March 7, 2024

Eugene Peterson once said, “One of the most important jobs of a pastor is to teach people to pray.” Peterson isn’t saying that necessarily the role of a pastor is to dictate how people pray, but the role of a pastor is to connect people to God.

Ever since reading that quote by Peterson, God has used it in my life. I have felt a conviction to make prayer a much more vital part of my own personal spirituality and to make it a greater emphasis in our church’s life together.

Side-bar: If you have any freedom whatsoever on Wednesday mornings, I really hope you will join us for the Sanctuary Prayers at 9:15 AM in the Sanctuary. It is an intentional time of prayer for one another, our church, and whatever other concerns God has laid on our hearts.

One of the forms of prayer that has come to mean a lot to me is known as the Prayer of Examen. It is a Jesuit prayer that “examines” our days to determine how we have moved both closer to and farther away from God with our choices, decisions, and emotions. It is attributed to St. Ignatius of Loyola (1491-1556) who spent most of his adult life exploring the depths of his own soul so that he might grow closer to God.

I’ve been familiar with the prayer for a few years, but have never really taken the time to practice it intentionally and on a regular basis. Well, in the Leadership and Spiritual Formation program I am currently studying, it is a requirement that we practice the Prayer of Examen on a daily basis and that we meet with a Journey Partner in our program to discuss what God is saying to us through this form of prayer.

In last Sunday’s sermon, I quickly presented the five steps of the Prayer of Examen, but I want to give them to you all again in case someone missed them or wants to practice this prayer in their own life. You can also go here to learn more about the Jesuits (if I became a monk, I’d be a Jesuit!) and the Prayer of Examen:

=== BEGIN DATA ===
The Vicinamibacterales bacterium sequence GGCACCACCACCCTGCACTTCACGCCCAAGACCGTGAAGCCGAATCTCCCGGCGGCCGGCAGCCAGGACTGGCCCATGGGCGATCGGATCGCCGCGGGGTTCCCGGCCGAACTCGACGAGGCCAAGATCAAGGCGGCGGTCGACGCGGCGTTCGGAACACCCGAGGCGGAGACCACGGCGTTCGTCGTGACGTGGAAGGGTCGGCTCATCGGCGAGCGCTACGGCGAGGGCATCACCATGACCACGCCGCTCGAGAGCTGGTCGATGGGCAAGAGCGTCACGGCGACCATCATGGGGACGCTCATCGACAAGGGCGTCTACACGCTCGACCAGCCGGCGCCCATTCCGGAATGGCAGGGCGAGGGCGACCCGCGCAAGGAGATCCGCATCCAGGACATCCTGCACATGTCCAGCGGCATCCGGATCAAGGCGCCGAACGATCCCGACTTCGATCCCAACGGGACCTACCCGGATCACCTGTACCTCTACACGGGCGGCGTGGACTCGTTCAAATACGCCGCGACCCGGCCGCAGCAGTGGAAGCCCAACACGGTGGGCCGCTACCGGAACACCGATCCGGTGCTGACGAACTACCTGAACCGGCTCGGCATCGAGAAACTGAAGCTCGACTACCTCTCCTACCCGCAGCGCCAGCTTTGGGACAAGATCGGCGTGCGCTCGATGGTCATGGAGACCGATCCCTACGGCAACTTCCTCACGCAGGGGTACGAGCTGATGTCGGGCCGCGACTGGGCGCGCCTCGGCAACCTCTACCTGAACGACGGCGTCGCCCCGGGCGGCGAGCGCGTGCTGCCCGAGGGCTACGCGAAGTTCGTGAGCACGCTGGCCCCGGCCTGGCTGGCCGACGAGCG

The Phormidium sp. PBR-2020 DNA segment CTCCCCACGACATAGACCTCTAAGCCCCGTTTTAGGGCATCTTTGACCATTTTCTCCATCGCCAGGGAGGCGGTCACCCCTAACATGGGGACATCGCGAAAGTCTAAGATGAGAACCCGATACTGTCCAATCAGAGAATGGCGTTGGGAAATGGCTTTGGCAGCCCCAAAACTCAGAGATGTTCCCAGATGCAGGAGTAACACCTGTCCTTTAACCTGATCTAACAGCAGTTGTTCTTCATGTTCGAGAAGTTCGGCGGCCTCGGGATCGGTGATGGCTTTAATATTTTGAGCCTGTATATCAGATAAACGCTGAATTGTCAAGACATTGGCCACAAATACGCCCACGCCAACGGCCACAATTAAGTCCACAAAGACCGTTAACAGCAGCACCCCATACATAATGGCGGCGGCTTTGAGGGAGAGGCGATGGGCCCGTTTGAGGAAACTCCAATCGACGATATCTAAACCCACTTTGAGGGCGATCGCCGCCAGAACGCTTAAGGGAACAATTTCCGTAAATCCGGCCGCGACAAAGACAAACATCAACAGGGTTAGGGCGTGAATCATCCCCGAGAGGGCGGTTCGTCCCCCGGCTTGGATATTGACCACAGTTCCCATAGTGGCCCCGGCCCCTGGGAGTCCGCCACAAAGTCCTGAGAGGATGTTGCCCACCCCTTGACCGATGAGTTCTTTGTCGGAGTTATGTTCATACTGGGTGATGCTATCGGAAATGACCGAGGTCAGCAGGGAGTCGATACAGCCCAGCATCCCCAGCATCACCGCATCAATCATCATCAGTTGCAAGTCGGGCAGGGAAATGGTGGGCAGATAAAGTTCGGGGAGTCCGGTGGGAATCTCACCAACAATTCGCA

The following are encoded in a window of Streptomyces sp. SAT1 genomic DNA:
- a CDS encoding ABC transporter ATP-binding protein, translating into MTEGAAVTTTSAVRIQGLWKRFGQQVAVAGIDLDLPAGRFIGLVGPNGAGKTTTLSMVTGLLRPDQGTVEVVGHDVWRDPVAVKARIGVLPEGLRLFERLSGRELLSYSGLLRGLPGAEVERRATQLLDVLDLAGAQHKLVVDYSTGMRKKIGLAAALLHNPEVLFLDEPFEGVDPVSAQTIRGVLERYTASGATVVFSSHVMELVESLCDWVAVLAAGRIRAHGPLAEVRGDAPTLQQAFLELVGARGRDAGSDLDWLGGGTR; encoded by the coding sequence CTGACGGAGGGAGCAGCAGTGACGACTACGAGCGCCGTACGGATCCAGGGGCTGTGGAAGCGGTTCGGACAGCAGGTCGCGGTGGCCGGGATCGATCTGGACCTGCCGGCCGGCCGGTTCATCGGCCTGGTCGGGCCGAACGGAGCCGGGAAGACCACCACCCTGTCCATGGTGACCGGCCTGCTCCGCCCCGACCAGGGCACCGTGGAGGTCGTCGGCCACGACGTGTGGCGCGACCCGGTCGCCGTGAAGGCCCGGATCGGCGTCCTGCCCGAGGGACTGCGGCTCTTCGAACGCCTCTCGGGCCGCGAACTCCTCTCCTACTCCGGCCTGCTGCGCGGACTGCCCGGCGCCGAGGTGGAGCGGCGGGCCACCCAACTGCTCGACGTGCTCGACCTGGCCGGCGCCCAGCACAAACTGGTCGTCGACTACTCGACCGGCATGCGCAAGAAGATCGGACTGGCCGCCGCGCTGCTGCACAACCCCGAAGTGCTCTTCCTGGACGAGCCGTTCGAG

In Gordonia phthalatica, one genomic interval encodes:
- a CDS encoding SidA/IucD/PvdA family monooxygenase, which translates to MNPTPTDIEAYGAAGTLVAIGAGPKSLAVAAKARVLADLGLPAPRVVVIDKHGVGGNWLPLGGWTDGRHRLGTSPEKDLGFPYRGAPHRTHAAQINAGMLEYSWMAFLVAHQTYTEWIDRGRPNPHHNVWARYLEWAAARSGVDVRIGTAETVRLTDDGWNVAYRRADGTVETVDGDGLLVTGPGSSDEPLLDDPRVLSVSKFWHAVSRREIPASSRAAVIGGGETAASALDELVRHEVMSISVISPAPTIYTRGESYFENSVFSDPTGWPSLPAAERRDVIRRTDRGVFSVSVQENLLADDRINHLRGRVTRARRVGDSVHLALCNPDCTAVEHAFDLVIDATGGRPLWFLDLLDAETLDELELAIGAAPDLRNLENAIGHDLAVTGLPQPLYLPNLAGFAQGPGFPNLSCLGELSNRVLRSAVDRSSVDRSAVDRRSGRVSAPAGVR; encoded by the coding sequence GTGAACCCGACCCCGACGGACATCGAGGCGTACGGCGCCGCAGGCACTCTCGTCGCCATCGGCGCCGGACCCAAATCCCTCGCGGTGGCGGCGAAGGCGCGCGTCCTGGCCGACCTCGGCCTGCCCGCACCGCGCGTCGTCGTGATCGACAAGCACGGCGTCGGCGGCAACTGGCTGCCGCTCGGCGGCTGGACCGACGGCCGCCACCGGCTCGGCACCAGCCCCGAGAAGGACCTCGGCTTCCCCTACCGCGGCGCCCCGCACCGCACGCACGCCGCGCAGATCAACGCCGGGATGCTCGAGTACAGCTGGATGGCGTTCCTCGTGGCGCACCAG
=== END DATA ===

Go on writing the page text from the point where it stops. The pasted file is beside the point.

1. Place yourself in God’s presence. In this first step, you sit in silence and you allow yourself to listen to God. You give thanks for God’s great love for you. Stop, breathe deeply, and know that you are in God’s presence. God has been with you since the beginning of your day, in every detail. (Psalm 139:7-8)
  2. Pray for the grace to understand how God is active in your life. Every moment in your day is a gift from God. Be thankful for all of it, even the smallest things: a text from a friend, a warm cup of coffee, the flowers outside your window. Allow gratitude to draw you into the fullness of your life.(Psalm 9:1-2)
  3.  Review your day. You recall specific moments. You think back on the decisions you made. You remember the feelings you felt throughout the day. Think back over your day: who you were with, where you were, what you did—however ordinary. Recall the sights, sounds, smells, conversations, thoughts, and feelings you experienced. What enlivened you? What discouraged you? Give your attention to those moments, and offer them to God. (Psalm 139:1-2)
  4. Then you reflect on the decisions you made and you place them into one of two categories. Consolations are those moments in your day when you grew closer to God through the way you lived your life. Ask God how you may build upon and lean into your consolations in your life. Desolations were those moments when you grew farther away from God through the way you lived your life. As you consider your day, reflect honestly on your desolations, on the moments you felt out of tune with God—something you said, a missed opportunity, some way you wish you had acted differently. For what do you need forgiveness? Do you need to make things right with someone else? Look at your shortcomings, and allow God to heal them. (Psalm 51:10-12)
  5. Look forward to tomorrow. As you look ahead, how do you want to grow closer to God tomorrow? What are you looking forward to, and what concerns you? Ask for God’s help in the future: to open your eyes, your ears, and your heart to see where God is working. Remember that God will again be present tomorrow—in all things large and small—guiding you toward fullness in your life. (Psalm 121:1-2)

Consider making this prayer part of your daily rhythm. Perhaps start a journal for reflection as you do so. And allow God to speak to you in the quiet space of the evening as you remember that God’s mercies are new every morning.




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123, New Lenox, Chicago IL 60606

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8:00am, 9:15am, 11:00am